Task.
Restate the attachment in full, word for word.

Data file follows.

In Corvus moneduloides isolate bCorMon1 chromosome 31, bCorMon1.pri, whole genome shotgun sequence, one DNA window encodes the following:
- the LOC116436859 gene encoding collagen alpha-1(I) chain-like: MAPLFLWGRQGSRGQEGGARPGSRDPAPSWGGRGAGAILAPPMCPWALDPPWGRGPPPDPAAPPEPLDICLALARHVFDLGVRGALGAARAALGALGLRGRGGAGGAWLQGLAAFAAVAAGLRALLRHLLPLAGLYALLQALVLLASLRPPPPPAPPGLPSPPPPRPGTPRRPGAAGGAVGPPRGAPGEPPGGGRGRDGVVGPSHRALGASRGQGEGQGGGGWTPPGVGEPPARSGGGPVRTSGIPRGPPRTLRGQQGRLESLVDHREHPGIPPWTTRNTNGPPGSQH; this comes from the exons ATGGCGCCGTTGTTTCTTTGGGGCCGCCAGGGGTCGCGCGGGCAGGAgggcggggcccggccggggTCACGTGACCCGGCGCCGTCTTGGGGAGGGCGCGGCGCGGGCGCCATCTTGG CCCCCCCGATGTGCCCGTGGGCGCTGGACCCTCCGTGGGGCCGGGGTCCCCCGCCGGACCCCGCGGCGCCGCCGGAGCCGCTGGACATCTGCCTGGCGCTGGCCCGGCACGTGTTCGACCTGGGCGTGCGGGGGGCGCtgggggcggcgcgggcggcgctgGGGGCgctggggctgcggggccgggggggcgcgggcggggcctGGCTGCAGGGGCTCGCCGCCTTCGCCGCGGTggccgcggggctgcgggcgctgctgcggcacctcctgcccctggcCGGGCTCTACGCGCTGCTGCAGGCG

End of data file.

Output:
In Corvus moneduloides isolate bCorMon1 chromosome 31, bCorMon1.pri, whole genome shotgun sequence, one DNA window encodes the following:
- the LOC116436859 gene encoding collagen alpha-1(I) chain-like: MAPLFLWGRQGSRGQEGGARPGSRDPAPSWGGRGAGAILAPPMCPWALDPPWGRGPPPDPAAPPEPLDICLALARHVFDLGVRGALGAARAALGALGLRGRGGAGGAWLQGLAAFAAVAAGLRALLRHLLPLAGLYALLQALVLLASLRPPPPPAPPGLPSPPPPRPGTPRRPGAAGGAVGPPRGAPGEPPGGGRGRDGVVGPSHRALGASRGQGEGQGGGGWTPPGVGEPPARSGGGPVRTSGIPRGPPRTLRGQQGRLESLVDHREHPGIPPWTTRNTNGPPGSQH; this comes from the exons ATGGCGCCGTTGTTTCTTTGGGGCCGCCAGGGGTCGCGCGGGCAGGAgggcggggcccggccggggTCACGTGACCCGGCGCCGTCTTGGGGAGGGCGCGGCGCGGGCGCCATCTTGG CCCCCCCGATGTGCCCGTGGGCGCTGGACCCTCCGTGGGGCCGGGGTCCCCCGCCGGACCCCGCGGCGCCGCCGGAGCCGCTGGACATCTGCCTGGCGCTGGCCCGGCACGTGTTCGACCTGGGCGTGCGGGGGGCGCtgggggcggcgcgggcggcgctgGGGGCgctggggctgcggggccgggggggcgcgggcggggcctGGCTGCAGGGGCTCGCCGCCTTCGCCGCGGTggccgcggggctgcgggcgctgctgcggcacctcctgcccctggcCGGGCTCTACGCGCTGCTGCAGGCG